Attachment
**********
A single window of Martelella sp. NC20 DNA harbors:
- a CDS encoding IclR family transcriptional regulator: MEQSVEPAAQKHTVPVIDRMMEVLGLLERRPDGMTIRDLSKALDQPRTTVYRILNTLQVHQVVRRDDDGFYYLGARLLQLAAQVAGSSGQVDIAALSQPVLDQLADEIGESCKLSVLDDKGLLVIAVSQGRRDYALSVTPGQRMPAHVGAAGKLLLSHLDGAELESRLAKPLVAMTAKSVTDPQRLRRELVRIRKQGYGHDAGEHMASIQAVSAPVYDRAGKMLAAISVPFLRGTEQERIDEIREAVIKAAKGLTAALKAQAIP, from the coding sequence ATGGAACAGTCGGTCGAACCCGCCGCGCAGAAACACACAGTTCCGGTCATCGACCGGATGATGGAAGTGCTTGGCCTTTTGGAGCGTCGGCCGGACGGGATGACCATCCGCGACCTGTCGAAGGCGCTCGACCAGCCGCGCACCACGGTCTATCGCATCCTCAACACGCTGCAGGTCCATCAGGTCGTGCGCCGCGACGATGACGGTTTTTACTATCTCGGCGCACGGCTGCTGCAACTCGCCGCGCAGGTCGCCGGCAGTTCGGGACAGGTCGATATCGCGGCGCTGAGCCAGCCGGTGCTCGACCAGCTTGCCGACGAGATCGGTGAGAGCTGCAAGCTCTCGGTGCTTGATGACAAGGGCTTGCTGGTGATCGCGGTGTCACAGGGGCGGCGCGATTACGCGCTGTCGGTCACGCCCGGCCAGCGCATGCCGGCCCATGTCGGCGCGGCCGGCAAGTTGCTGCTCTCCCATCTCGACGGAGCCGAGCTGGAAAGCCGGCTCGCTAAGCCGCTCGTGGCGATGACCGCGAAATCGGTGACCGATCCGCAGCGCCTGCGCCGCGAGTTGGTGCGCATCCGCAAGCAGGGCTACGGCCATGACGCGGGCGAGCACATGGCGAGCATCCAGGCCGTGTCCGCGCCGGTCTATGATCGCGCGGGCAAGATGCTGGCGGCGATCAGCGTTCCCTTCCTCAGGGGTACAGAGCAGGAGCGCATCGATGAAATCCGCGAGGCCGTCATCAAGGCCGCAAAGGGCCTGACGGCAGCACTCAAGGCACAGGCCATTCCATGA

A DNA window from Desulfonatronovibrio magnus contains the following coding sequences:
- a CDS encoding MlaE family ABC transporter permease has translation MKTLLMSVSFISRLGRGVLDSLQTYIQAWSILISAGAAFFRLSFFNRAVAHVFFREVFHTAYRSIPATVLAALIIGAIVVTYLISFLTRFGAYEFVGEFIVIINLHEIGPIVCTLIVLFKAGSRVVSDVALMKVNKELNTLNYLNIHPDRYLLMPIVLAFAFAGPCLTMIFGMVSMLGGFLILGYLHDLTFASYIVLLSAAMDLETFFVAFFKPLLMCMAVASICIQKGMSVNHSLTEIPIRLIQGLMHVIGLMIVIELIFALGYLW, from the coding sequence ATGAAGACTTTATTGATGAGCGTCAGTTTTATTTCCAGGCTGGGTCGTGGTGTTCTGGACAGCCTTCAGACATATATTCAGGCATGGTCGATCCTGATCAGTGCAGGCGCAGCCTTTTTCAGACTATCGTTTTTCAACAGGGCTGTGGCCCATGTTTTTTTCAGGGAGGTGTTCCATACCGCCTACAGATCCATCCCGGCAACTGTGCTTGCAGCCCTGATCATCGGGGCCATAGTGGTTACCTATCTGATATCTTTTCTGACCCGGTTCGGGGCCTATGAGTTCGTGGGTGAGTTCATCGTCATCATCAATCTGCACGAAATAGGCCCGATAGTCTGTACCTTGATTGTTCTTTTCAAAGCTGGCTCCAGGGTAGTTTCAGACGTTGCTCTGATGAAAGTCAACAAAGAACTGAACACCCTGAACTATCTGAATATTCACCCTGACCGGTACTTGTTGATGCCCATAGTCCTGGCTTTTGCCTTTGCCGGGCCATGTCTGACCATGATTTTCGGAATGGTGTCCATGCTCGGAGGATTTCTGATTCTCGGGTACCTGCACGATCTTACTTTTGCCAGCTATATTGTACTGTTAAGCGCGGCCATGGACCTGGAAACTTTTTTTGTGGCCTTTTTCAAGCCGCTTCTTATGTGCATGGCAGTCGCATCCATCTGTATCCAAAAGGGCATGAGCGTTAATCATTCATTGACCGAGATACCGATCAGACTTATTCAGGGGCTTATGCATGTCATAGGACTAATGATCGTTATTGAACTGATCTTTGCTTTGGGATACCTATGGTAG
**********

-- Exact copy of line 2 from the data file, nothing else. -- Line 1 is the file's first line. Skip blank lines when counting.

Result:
- a CDS encoding IclR family transcriptional regulator: MEQSVEPAAQKHTVPVIDRMMEVLGLLERRPDGMTIRDLSKALDQPRTTVYRILNTLQVHQVVRRDDDGFYYLGARLLQLAAQVAGSSGQVDIAALSQPVLDQLADEIGESCKLSVLDDKGLLVIAVSQGRRDYALSVTPGQRMPAHVGAAGKLLLSHLDGAELESRLAKPLVAMTAKSVTDPQRLRRELVRIRKQGYGHDAGEHMASIQAVSAPVYDRAGKMLAAISVPFLRGTEQERIDEIREAVIKAAKGLTAALKAQAIP, from the coding sequence ATGGAACAGTCGGTCGAACCCGCCGCGCAGAAACACACAGTTCCGGTCATCGACCGGATGATGGAAGTGCTTGGCCTTTTGGAGCGTCGGCCGGACGGGATGACCATCCGCGACCTGTCGAAGGCGCTCGACCAGCCGCGCACCACGGTCTATCGCATCCTCAACACGCTGCAGGTCCATCAGGTCGTGCGCCGCGACGATGACGGTTTTTACTATCTCGGCGCACGGCTGCTGCAACTCGCCGCGCAGGTCGCCGGCAGTTCGGGACAGGTCGATATCGCGGCGCTGAGCCAGCCGGTGCTCGACCAGCTTGCCGACGAGATCGGTGAGAGCTGCAAGCTCTCGGTGCTTGATGACAAGGGCTTGCTGGTGATCGCGGTGTCACAGGGGCGGCGCGATTACGCGCTGTCGGTCACGCCCGGCCAGCGCATGCCGGCCCATGTCGGCGCGGCCGGCAAGTTGCTGCTCTCCCATCTCGACGGAGCCGAGCTGGAAAGCCGGCTCGCTAAGCCGCTCGTGGCGATGACCGCGAAATCGGTGACCGATCCGCAGCGCCTGCGCCGCGAGTTGGTGCGCATCCGCAAGCAGGGCTACGGCCATGACGCGGGCGAGCACATGGCGAGCATCCAGGCCGTGTCCGCGCCGGTCTATGATCGCGCGGGCAAGATGCTGGCGGCGATCAGCGTTCCCTTCCTCAGGGGTACAGAGCAGGAGCGCATCGATGAAATCCGCGAGGCCGTCATCAAGGCCGCAAAGGGCCTGACGGCAGCACTCAAGGCACAGGCCATTCCATGA